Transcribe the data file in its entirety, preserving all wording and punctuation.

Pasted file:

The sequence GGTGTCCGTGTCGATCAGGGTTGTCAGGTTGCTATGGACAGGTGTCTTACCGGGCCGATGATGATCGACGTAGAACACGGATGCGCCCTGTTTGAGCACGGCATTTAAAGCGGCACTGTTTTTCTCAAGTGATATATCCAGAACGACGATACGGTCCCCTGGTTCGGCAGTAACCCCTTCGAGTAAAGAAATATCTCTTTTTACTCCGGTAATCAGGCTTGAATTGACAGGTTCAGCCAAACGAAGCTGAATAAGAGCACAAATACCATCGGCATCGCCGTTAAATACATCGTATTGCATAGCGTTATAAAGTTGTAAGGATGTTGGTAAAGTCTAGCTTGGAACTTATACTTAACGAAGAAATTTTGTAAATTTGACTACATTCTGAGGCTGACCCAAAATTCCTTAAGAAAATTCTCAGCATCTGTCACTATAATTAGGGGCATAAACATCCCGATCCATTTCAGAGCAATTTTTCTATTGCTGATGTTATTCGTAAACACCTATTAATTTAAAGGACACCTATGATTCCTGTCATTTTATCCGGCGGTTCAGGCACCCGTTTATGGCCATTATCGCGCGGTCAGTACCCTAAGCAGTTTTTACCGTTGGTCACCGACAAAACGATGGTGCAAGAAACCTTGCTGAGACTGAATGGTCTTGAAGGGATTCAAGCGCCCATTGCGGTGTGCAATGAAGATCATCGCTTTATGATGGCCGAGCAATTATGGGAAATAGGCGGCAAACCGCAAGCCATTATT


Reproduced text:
The sequence GGTGTCCGTGTCGATCAGGGTTGTCAGGTTGCTATGGACAGGTGTCTTACCGGGCCGATGATGATCGACGTAGAACACGGATGCGCCCTGTTTGAGCACGGCATTTAAAGCGGCACTGTTTTTCTCAAGTGATATATCCAGAACGACGATACGGTCCCCTGGTTCGGCAGTAACCCCTTCGAGTAAAGAAATATCTCTTTTTACTCCGGTAATCAGGCTTGAATTGACAGGTTCAGCCAAACGAAGCTGAATAAGAGCACAAATACCATCGGCATCGCCGTTAAATACATCGTATTGCATAGCGTTATAAAGTTGTAAGGATGTTGGTAAAGTCTAGCTTGGAACTTATACTTAACGAAGAAATTTTGTAAATTTGACTACATTCTGAGGCTGACCCAAAATTCCTTAAGAAAATTCTCAGCATCTGTCACTATAATTAGGGGCATAAACATCCCGATCCATTTCAGAGCAATTTTTCTATTGCTGATGTTATTCGTAAACACCTATTAATTTAAAGGACACCTATGATTCCTGTCATTTTATCCGGCGGTTCAGGCACCCGTTTATGGCCATTATCGCGCGGTCAGTACCCTAAGCAGTTTTTACCGTTGGTCACCGACAAAACGATGGTGCAAGAAACCTTGCTGAGACTGAATGGTCTTGAAGGGATTCAAGCGCCCATTGCGGTGTGCAATGAAGATCATCGCTTTATGATGGCCGAGCAATTATGGGAAATAGGCGGCAAACCGCAAGCCATTATT